It’s easy to see how overtly racist acts are harmful, but when racism is unconscious, it tends to fly under the radar and make itself invisible. The knee jerk reaction of “I’m not a racist! I love people of color!” doesn’t absolve anyone of racism because even non-racists can say and do racist things. Racism is not about hurt feelings or the intention to do harm. Focusing on intention is a huge red herring. It deflects responsibility for unconscious racism, using ignorance as an excuse and recentering the conversation on the feelings of the perpetrator while putting the burdens of proof and education on the victim.

If someone is gaslighting you, when you tell them that they’ve harmed you, they use denial, shame, deflection, and silencing to distract from what they did and to reposition you as the aggressor. You wind up explaining and explaining, only to end up wondering if you’re going crazy and maybe nothing really happened after all. Racial gaslighting works in exactly the same way.

When racial gaslighting happens in situations where micro-aggressions have been called out, people of color are routinely asked to swallow their own emotions and calmly explain the harm done to them in a way that is palatable to the perpetrator and, in public settings, to his or her defenders. This is how, as with all gaslighting, the victim gets put on trial. Not only what they say, but how they say it gets judged.

In the range of comments defending Trillin and Doty, plenty of overt racism came out of the woodwork, but one of the more subtly troubling aspects of the commentary from self-professed liberals was the way in which they praised certain Asian American commenters and dismissed others. The ones they dismissed were characterized as "angry" or "full of jargon" whereas the ones they praised were invariably “humble,” “heartfelt,” and emotionally vulnerable personal stories about the struggles of their own immigrant families.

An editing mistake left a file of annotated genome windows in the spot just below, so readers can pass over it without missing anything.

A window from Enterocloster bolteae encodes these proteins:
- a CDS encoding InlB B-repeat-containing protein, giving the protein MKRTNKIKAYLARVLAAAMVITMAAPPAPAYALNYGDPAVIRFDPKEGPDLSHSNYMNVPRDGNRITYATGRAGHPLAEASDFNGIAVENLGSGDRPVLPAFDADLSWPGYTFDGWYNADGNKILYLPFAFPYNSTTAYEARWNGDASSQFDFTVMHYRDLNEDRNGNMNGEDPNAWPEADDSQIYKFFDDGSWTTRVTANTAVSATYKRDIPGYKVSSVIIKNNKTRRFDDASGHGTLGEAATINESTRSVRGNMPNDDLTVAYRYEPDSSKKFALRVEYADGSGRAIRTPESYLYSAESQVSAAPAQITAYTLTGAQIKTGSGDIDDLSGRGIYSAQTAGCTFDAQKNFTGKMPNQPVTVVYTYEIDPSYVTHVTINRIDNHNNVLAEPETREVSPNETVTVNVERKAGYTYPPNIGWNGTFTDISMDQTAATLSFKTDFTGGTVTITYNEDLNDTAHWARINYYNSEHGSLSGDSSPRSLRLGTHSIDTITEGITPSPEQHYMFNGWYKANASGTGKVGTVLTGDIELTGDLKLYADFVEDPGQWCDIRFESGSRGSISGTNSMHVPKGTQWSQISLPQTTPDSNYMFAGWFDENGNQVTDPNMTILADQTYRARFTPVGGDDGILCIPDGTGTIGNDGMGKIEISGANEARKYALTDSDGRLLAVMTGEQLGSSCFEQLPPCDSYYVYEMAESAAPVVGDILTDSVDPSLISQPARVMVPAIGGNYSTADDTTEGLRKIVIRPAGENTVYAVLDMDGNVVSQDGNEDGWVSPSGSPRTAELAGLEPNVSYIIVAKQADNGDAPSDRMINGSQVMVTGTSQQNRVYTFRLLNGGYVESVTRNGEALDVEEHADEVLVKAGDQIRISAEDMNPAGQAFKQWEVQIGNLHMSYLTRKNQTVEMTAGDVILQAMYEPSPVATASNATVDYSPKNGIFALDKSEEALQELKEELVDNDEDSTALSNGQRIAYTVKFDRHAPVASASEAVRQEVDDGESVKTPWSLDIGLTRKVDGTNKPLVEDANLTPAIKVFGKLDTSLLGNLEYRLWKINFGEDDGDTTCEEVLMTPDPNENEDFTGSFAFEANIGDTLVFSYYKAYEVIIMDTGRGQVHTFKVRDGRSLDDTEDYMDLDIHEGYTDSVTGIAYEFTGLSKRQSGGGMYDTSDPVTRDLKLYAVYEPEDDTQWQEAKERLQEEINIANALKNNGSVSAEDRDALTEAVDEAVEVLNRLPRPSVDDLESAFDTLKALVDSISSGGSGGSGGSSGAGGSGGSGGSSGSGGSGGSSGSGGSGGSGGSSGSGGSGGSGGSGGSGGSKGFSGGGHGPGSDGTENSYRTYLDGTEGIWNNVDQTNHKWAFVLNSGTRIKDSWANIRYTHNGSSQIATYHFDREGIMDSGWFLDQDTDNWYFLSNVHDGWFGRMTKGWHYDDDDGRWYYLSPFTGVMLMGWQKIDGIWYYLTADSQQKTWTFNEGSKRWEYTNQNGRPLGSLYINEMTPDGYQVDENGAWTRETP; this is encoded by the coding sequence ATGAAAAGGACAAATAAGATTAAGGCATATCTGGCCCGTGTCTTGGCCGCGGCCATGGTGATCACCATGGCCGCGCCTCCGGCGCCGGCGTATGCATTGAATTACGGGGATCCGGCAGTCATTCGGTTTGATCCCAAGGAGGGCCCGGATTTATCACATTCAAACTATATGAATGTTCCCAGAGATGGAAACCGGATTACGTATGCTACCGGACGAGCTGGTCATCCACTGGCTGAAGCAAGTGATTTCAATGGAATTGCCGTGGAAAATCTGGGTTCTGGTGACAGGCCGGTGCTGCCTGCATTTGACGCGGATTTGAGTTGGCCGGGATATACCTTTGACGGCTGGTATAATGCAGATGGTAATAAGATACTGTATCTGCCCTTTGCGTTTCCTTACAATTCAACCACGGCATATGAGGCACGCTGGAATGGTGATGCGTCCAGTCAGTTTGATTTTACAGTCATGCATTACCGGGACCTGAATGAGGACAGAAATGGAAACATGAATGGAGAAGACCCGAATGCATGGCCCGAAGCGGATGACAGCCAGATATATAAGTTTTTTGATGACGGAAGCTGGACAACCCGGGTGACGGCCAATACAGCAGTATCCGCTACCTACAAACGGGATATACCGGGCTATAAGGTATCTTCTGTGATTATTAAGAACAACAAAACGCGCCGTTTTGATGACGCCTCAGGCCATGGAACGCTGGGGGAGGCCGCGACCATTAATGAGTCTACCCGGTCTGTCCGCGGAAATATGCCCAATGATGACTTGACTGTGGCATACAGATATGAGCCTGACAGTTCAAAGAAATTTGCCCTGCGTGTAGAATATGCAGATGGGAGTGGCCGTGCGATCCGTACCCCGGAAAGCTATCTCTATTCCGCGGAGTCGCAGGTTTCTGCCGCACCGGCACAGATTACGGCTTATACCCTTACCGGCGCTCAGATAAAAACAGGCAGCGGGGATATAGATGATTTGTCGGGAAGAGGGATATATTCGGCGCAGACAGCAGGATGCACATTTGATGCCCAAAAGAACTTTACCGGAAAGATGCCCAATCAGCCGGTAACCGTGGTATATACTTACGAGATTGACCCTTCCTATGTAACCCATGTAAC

There are several things happening here. Not only is privileging certain narratives over others divisive, but it invalidates the feelings of people who don’t express themselves in ways that feel comfortable to white listeners. It hijacks the conversation, taking it away from racism or any meaningful discussion of the situation at hand, and refocuses it on how to best cater to the feelings of the wrongdoer and his/her defenders. When someone tells you that you have harmed them, is it fair to demand that they make themselves even more vulnerable? Maybe some people are comfortable doing so, but many, myself included, are not.

This scenario forces people of color to prove not only that wrong was done to them but that they are also likable and sympathetic. Personal stories are sympathetic. Anger, on the other hand, is not. And neither is jargon. Both are overtly confrontational and jargon carries with it a form of cultural capital that comes from education, rational thinking, and righteous indignation. Jargon is uppity. And that makes people uncomfortable.

Why does someone have to be sympathetic and non-threatening to be listened to? Stating a preference for personal narratives is indirect, anti-intellectual, and sets up a situation where any subsequent argument will be dismissed. It de-centers the feelings of the person of color and places the emotional spotlight back on the feelings of the white person. And, as in gaslighting, it enables the wrongdoer to dodge responsibility and shift blame back onto the person lodging the complaint.

If we were to substitute women for Asian Americans in this scenario, we’d see how much it resembles the way that women are divided and pitted against one another in narratives that punish “angry feminists” and praise “nice girls.” The analogy makes sense because, like racism, sexism is another form of systemic bias that works on the basis of prejudice plus power. Just as racism privileges whiteness, sexism privileges men.

In the opening episode of the third season of Comedy Central’s “Broad City,” there’s a scene where Ilana is doing accents on command to amuse her friend Abby at brunch. She mocks a series of accents, speaking gibberish in Italian, German, Spanish, and Australian until Abby finally suggests Chinese. Ilana says with shock written all over her face, “Are you kidding? Nooo. It’s 2016, dude. No.” If Abby and Ilana can get it right, surely the rest of us can do better.